One of the most common mistakes that can get the application for registration of your trademark refused is submitting a trademark specimen, or sample of your mark, that doesn't show its use as a trademark.
Before the USPTO (United States Patent and Trademark Office), will issue a federal registration for a trademark, they want to see an example of how the mark is used. That example is called the "specimen" in the application process.
"Use as a trademark" is the operative phrase when it comes to submitting a valid specimen. Not any use, or depiction, of your mark will satisfy the Trademark Office.
Giving the USPTO the wrong type of trademark specimen or a specimen that doesn't show use as a trademark, is a mistake that can easily be avoided. If your application has already been filed and is the subject of an Examiner's Office Action, problems with a specimen can easily be fixed. Usually.
This post explains:
- what makes a trademark protectable
- what a trademark looks like
- what "use as a trademark" means
- trademark specimens that are unacceptable to the USPTO
- trademark specimens that are acceptable to the USPTO
Once you understand these fundamentals, you will be better positioned to avoid making the common mistake of submitting the wrong or incorrect trademark specimen in your application.
Three Parts of a Protectable Trademark
Almost anything can gain protection as a trademark if it functions as one, including words, logos, stylized words, composite word/design marks, images, product packaging, décor, three-dimensional product features, scents, sounds, colors, or motions.
Although this post is focused on word marks, whatever it is you decide to use as your trademark, to be protectable, it needs three elements:
- use in commerce, and
- use as a mark
Distinctiveness goes to the strength of the mark. There's a spectrum of distinctiveness – generic marks are not protected at all. Fanciful marks have the strongest protection.
Distinctiveness is only one part of the equation when it comes to protectability of a trademark. The most distinctive mark in the world is not protectable unless it is used in commerce and as a trademark.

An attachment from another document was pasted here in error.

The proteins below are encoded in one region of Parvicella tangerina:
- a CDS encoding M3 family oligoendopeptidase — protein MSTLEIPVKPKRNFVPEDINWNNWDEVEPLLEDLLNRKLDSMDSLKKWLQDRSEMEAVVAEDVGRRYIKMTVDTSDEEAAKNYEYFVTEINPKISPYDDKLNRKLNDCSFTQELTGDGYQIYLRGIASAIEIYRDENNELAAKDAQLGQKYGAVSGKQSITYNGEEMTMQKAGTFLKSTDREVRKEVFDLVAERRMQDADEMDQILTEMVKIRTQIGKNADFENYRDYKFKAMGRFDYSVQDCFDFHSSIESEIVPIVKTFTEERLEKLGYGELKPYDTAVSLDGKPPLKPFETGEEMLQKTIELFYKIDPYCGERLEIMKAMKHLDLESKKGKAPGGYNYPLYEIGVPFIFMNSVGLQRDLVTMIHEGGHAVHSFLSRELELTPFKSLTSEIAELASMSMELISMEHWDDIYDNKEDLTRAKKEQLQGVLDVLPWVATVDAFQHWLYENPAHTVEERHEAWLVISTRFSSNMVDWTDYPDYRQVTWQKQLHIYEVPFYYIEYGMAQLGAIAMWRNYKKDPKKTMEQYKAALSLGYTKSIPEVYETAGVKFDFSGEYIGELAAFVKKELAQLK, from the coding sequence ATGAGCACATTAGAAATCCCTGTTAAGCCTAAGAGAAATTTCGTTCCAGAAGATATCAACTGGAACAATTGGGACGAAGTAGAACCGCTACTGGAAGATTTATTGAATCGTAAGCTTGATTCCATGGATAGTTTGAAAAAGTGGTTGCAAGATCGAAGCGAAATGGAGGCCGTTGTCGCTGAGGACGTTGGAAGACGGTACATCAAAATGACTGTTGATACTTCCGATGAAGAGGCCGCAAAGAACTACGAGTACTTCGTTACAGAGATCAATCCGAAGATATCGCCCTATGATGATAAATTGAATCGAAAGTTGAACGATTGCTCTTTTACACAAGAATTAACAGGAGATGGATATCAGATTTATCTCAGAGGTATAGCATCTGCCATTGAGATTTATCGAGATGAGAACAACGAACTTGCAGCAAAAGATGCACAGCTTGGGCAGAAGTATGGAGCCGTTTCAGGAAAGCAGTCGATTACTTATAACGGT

"Use in commerce" means that goods or services were sold under the mark in a type of commerce, business, or industry that may be regulated by the U.S. Congress. Congress can regulate just about anything (if they put their minds to it). "Use in commerce" is not a particularly big hurdle. As a practical matter, "use in commerce" means making sales with the trademark displayed on the product, packaging, or in materials that support a sale.
"Use as a mark" means the trademark must be used to identify the source of goods or services and distinguish that source from other sources.
That's what a trademark is – a source identifier. The purpose of a trademark is to identify the source of a product or service. I may say this more than once, because it's important.
Think of a cattle brand. The brand on cattle tells you who the owner is, so you better not rustle him. That is exactly what a trademark does. It tells you whose product or service you're looking at and may buy.
"Use as a mark" is the concept we are going to explore in this post.
What Does a Trademark Look Like?
Common design conventions, ways that trademarks are commonly depicted, help trademarks function as source identifiers. Incorporating these conventions in your mark and how it is displayed is the first step to getting the "use as a trademark" piece of the protectability equation right.